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HomeNewsConservation and anti-poaching efforts intensify in the war on rhino poaching

Conservation and anti-poaching efforts intensify in the war on rhino poaching

Conservation and anti-poaching efforts intensify in the war on rhino poaching

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Cape Town – Rhino poaching continues to be a major concern in South Africa this World Rhino Day, which is celebrated today with awareness being drawn to the threatened species, the dangers it faces and ongoing conservation efforts being implemented to save the species.

Department of Forestry, Fisheries and the Environment (DFFE) spokesperson Albi Modise said: “Over the last year, conservation and anti-poaching efforts have intensified countrywide as a joint effort is made by collaborative initiatives of state-owned conservation areas, government and private landowners to reduce the poaching of rhino in South Africa.

“More targeted deployment of resources is being implemented by the roll-out of the more situational awareness platform into the integrated wildlife zones.”

He said the aim was to strengthen their capability, not only at a tactical level to prevent and combat poaching, but also their ability to disrupt the activities along the value chain with a focus on integrated, intelligence-led investigations, inclusive of the financial aspects.

In August, Environment Minister Barbara Creecy revealed that more than 250 rhinos were poached in the first six months of the year. This was considerably more than those poached in the same period in the previous year, as the demand for rhino horn remained a constant threat to the country’s rhino populations as crime syndicates continued to operate within country borders.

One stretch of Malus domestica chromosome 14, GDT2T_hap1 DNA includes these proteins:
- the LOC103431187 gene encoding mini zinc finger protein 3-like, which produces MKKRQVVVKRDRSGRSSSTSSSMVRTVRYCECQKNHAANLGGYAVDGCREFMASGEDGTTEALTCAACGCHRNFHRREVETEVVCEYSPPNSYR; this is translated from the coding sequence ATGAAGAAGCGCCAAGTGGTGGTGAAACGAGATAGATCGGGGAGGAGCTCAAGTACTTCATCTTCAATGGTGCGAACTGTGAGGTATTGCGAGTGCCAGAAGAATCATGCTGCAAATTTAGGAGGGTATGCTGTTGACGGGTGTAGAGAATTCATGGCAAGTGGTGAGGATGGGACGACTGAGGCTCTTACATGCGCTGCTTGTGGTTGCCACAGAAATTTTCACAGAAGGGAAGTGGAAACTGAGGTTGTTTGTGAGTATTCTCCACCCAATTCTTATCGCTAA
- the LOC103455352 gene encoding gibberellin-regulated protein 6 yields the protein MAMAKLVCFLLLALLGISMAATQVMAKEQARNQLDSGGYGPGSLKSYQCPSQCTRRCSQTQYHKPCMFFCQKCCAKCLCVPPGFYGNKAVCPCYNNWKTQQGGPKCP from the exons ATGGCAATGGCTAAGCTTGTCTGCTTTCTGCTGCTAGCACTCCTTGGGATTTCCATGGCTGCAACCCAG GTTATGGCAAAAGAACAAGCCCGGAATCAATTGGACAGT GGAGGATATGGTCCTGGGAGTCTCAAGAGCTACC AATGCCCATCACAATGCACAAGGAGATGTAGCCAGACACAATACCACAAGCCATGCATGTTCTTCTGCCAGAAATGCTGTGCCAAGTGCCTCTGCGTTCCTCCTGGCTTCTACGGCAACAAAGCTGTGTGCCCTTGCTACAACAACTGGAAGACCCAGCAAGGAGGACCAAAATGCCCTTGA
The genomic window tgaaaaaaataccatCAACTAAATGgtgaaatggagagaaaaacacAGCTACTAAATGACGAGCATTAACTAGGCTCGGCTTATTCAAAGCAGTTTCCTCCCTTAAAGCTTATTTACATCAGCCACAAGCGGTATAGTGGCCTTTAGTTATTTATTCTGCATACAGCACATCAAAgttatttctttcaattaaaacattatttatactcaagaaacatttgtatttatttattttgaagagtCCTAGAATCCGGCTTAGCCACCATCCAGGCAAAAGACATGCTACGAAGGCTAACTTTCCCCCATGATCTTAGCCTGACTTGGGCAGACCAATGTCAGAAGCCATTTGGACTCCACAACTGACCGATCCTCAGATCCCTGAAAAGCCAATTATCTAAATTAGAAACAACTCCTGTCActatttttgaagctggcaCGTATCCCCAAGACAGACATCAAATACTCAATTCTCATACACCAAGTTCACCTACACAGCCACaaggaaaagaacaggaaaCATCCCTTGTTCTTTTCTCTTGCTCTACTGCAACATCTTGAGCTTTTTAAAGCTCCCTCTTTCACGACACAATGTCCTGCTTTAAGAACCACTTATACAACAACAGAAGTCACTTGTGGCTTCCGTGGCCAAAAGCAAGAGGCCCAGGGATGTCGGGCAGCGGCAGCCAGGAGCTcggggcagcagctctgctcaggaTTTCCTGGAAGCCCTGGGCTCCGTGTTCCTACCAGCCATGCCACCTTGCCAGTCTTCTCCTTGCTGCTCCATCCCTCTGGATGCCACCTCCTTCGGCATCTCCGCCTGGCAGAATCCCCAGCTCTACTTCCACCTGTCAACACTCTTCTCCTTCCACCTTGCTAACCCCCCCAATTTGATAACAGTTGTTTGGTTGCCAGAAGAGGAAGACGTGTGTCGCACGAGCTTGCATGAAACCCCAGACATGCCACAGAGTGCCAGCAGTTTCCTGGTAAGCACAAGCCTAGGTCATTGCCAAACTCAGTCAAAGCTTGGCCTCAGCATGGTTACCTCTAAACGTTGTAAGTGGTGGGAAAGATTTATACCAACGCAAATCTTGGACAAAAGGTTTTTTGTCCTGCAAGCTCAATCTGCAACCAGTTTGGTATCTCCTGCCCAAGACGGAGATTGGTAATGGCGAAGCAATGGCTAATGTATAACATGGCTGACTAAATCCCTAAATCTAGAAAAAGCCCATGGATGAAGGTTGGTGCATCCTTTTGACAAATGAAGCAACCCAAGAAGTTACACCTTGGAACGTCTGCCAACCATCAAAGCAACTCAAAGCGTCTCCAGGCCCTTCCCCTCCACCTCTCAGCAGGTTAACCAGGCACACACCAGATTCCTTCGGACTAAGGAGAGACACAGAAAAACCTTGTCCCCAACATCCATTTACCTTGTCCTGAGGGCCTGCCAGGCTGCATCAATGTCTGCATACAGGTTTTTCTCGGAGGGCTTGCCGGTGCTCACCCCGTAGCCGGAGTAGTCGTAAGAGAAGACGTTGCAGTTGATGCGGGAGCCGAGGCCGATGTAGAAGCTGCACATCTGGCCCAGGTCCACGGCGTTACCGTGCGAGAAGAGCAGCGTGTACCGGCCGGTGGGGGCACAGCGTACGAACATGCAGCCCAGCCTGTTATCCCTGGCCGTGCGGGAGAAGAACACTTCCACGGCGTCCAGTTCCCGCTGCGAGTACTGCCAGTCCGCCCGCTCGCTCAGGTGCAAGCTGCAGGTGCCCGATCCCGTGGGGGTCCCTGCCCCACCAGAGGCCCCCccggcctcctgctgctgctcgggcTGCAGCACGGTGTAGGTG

“Recent trends in rhino poaching show a move away from the Kruger Park to private reserves and KwaZulu-Natal, where the majority of rhinos have been killed this year,” Creecy said.

Kruger National Park spokesperson Ike Phaahla said the current threats to the species remained mainly poaching, and to a lesser extent, disease and natural mortality.

“In Kruger we are busy with the current census, but last year we did not experience great loss and the birth rate had not increased after the devastation suffered between 2008 to 2017. The losses are still high, but the Kruger National Park has stabilised with intensive security measures that we have invested in and now poachers are targeting other provinces,” Phaahla said.

Shamwari Private Game Reserve CEO Joe Cloete believes that saving Africa’s rhinos requires a multidimensional strategy, with private game reserves and national parks co-operating and anti-poaching efforts working in tandem with education campaigns.

This was done in Kruger; however, he believes that this approach needs to be further developed and expanded for its roll-out to other regions.


Cape Argus

Original Article

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